Is a plug-in hybrid worth it?

Are plugin hybrids all their cracked up to be? We take a look at whether a plugin hybrid is really worth it...

Plugin hybrids are a great alternative to fully electric cars and are perfect for those who don’t want to take that leap into a full battery powered vehicle.

And they are becoming increasingly popular. There’s no doubt they will become a common sight on British roads in the years to come.

However, one of the questions asked a lot is ‘are plugin hybrids worth it?’

In this article, we look at the pros and cons of a plugin hybrid, and whether they’re really worth the hype.

What is a plugin hybrid?

Firstly, let’s look at what a plugin hybrid is. A plugin hybrid is exactly that, a hybrid that plugs in. Essentially, a plugin hybrid is a vehicle whose motor batteries charge by plugging it in, but it also has a conventional petrol or diesel engine. 

A conventional hybrid runs mainly on fuel. It only uses electricity when it is travelling at low speeds. However, a plugin hybrid runs mainly on electricity. It will only switch to fuel when the battery reaches a pre-determined level.

best luxury plugin hybrids

A conventional hybrid is charged while you are driving, using components already in the combustion engine. A plugin hybrid, however, is charged via a charging point in your home or when you are out and about. You can read more about our top hybrids here.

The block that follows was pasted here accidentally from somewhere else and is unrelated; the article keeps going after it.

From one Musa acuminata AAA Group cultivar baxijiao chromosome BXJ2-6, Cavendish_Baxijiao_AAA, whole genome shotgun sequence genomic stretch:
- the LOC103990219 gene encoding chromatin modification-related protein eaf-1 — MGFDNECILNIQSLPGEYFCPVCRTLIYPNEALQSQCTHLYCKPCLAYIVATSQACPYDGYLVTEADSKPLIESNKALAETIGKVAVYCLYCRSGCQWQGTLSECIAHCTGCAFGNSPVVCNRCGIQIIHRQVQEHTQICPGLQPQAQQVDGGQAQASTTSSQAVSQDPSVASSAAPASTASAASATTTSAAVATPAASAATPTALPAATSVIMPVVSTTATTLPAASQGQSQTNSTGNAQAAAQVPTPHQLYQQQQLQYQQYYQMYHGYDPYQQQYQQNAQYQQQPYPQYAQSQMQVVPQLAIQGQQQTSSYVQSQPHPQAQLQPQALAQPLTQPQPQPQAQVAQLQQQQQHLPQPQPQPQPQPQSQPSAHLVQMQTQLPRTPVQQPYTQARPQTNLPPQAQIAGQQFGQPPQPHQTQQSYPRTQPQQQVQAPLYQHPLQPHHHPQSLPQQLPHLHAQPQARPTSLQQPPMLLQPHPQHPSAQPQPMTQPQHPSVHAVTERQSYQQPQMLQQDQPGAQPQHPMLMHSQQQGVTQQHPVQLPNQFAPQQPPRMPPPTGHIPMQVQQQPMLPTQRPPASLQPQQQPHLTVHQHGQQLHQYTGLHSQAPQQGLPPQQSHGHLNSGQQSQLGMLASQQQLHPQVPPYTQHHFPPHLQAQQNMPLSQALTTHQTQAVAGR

What are the advantages of a plugin hybrid?

There are quite a few advantages of a plugin hybrid, and maybe these reasons will make you think that a plugin hybrid is worth it:


  • They are environmentally friendly
    • They are the second most environmentally friendly type of vehicle. All plugin hybrids are classed as ultra-low emission vehicles (ULEV’s). This means that they emit 75g/km of CO2 or less, making them extremely eco-friendly. Therefore, they are perfect for lowering your carbon footprint.
  • What range anxiety?
    • One of the biggest advantages of a plugin hybrid is that there is no range anxiety. Range anxiety is where you are worried that you will run out of battery power before reaching your destination or a charging point. This is one of the reasons people are put off buying a fully electric car. However, as a plugin hybrid also has a combustion engine, you don’t have to worry about running out of battery power.
Man filling up his car with fuel hose spelling eco - is an electric car worth it?
  • Low running costs
    • Plugin hybrids are very cheap to run, particularly if you are doing short journeys as you won’t even touch your fuel tank. You will have to fill up considerably less than someone with a conventional hybrid or a standard fuel powered car. Also, charging your car up costs less than you might think, and can cost as little as 2p per mile to charge up at home.
  • High residual value
    • Plugin hybrids have high residual values, making them a great investment when it comes to reselling. Their high residual values also make them pretty good to lease as well. You can check out our lease deals here.
  • High residual value